After a long 37 years, the Triple Crown has found its new champion in race horse American Pharoah, jockey Victor Espinoza, and owners Ahmed and Justin Zayat. Prior to Saturday’s historical Belmont Stakes race, the last Triple Crown winner was in 1978 when Affirmed and rider Steve Cauthen reigned supreme. Not only has Pharoah won an incredibly difficult title (as well as everyone’s hearts), the horse’s value has skyrocketed.
Pointing out the 37-year gap is one thing, but the New York Times expertly put the time span into context by writing, “There had been only 11 [winning horses] in history, and America had elected five presidents, fought three wars and lived through at least three economic downturns since Affirmed had last completed the feat in 1978.”
Jockey Victor Espinoza glowed after the race, telling cameras he had the “best feeling ever” when he made it through the first turn, knowing right then that they were going to be victorious. Winning by five-and-a-half lengths, American Pharoah won his owners $800,000 and is now, according to Forbes, worth almost $50 million (up from the $20 million he was worth prior to Belmont). Though breeding rights were sold last year for just $13.8 million to Coolmore Ashford Stud, that was before he won the Derby, Preakness, and Belmont—the price today would certainly be significantly higher.
The horse’s overall worth centers around how much money his pedigree brings in when it comes to breeding. It’s estimated that it will cost around $100,000 for someone to breed their mare with Pharoah and generally that price is then multiplied by 300-400 (don’t ask us why) to get the final worth. Champions are usually bred with around 100-150 mares every year for three to four years (which is typical for thoroughbreds), and based off the assumption that Pharoah could be bred with 120 mares in a year, his value is estimated to be around $50 million. Money isn’t exchanged until a foal is actually born healthy with a good chance for survival, meaning that only owners of top-notch mares will be welcomed into such a deal.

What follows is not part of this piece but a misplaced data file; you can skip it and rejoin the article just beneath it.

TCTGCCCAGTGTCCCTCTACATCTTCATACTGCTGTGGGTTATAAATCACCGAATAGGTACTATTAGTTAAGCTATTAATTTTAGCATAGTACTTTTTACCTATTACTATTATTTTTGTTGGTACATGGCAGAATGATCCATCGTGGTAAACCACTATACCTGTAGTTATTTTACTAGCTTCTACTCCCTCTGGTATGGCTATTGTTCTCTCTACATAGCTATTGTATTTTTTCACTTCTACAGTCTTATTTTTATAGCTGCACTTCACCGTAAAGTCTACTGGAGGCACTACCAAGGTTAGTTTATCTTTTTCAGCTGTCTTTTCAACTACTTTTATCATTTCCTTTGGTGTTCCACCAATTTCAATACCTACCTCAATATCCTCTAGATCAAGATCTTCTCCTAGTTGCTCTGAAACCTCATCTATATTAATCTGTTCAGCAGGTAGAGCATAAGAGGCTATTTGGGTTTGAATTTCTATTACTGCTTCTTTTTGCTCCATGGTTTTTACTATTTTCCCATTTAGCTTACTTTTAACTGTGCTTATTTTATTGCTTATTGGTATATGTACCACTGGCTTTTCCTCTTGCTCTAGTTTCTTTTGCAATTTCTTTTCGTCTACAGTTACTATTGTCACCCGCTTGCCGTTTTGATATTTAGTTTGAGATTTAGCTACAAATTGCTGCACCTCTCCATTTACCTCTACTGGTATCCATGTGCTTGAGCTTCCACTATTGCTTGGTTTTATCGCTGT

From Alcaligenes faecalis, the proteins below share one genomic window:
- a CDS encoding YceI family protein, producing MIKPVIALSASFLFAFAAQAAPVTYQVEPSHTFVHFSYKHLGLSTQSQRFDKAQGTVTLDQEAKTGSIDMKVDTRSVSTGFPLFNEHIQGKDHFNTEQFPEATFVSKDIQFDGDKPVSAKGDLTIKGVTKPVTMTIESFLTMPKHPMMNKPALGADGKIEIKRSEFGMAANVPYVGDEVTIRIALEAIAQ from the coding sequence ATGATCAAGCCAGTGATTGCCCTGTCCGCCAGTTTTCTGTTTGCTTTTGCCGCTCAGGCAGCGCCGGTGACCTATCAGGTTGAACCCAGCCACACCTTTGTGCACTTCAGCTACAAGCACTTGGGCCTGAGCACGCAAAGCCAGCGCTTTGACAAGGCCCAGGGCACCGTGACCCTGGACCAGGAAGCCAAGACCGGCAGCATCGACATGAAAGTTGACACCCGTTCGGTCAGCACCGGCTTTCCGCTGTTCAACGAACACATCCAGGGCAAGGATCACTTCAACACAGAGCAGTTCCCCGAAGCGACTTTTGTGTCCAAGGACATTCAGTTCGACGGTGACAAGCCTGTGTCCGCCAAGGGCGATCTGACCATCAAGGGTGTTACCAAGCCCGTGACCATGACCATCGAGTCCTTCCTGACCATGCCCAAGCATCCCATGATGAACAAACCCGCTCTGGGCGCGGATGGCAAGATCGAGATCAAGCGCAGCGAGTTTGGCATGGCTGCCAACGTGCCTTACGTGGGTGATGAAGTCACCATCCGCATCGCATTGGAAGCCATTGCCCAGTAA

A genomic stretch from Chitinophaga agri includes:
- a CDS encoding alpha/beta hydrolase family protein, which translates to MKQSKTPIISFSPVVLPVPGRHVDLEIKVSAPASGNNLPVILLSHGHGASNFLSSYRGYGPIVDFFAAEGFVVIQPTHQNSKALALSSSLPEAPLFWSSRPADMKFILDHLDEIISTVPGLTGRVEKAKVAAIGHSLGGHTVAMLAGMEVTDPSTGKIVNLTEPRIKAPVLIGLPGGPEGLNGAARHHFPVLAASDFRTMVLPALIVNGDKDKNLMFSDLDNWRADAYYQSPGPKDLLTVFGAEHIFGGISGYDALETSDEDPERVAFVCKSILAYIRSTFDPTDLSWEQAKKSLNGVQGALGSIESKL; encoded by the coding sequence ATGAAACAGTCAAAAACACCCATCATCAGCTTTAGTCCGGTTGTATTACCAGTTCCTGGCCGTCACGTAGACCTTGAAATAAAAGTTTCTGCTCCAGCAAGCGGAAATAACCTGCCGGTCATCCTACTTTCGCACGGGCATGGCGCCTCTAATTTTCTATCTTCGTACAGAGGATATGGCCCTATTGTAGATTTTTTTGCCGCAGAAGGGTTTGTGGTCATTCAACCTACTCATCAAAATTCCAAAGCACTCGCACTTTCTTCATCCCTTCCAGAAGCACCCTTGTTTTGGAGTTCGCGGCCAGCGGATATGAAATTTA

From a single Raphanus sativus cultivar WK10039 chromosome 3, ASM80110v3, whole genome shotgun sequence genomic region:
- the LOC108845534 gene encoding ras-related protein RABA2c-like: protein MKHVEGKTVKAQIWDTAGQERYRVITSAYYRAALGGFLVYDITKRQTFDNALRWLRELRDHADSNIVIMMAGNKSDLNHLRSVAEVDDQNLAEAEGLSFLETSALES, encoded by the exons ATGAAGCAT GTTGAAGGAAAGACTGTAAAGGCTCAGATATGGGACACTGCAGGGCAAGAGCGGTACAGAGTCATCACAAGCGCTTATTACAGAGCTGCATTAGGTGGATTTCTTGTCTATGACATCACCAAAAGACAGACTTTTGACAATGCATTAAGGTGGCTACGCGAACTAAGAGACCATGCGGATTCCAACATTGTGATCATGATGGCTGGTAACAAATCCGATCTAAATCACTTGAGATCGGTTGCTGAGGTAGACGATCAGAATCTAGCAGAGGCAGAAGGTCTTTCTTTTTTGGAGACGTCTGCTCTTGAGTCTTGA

The New York Racing Association reports that $134.8 million was bet on the race—on-track wagering was over $16.8 million, while off-track amounted to over $117.9 million—but surprisingly enough, not everyone has cashed in their winnings yet. According to ESPN, 94,128 tickets were purchased for $2 on Pharoah to win. After the race, 90,237 tickets (now worth a measly $3.50 each) were left uncashed, thereby leaving a total of $315,829 in winnings behind. Though most are probably keeping the tickets for themselves as mementos of the history-making race, others have posted the uncashed tickets for sale on eBay. Of course, this doesn’t include those who bet big, because they received their winnings immediately.
Considering the significance of this win, we can’t wait to see the Hollywood movie that is sure to already be in the works (à la 2010’s Secretariat, telling the story of that thoroughbred, which was the first winner after 25 years in 1973).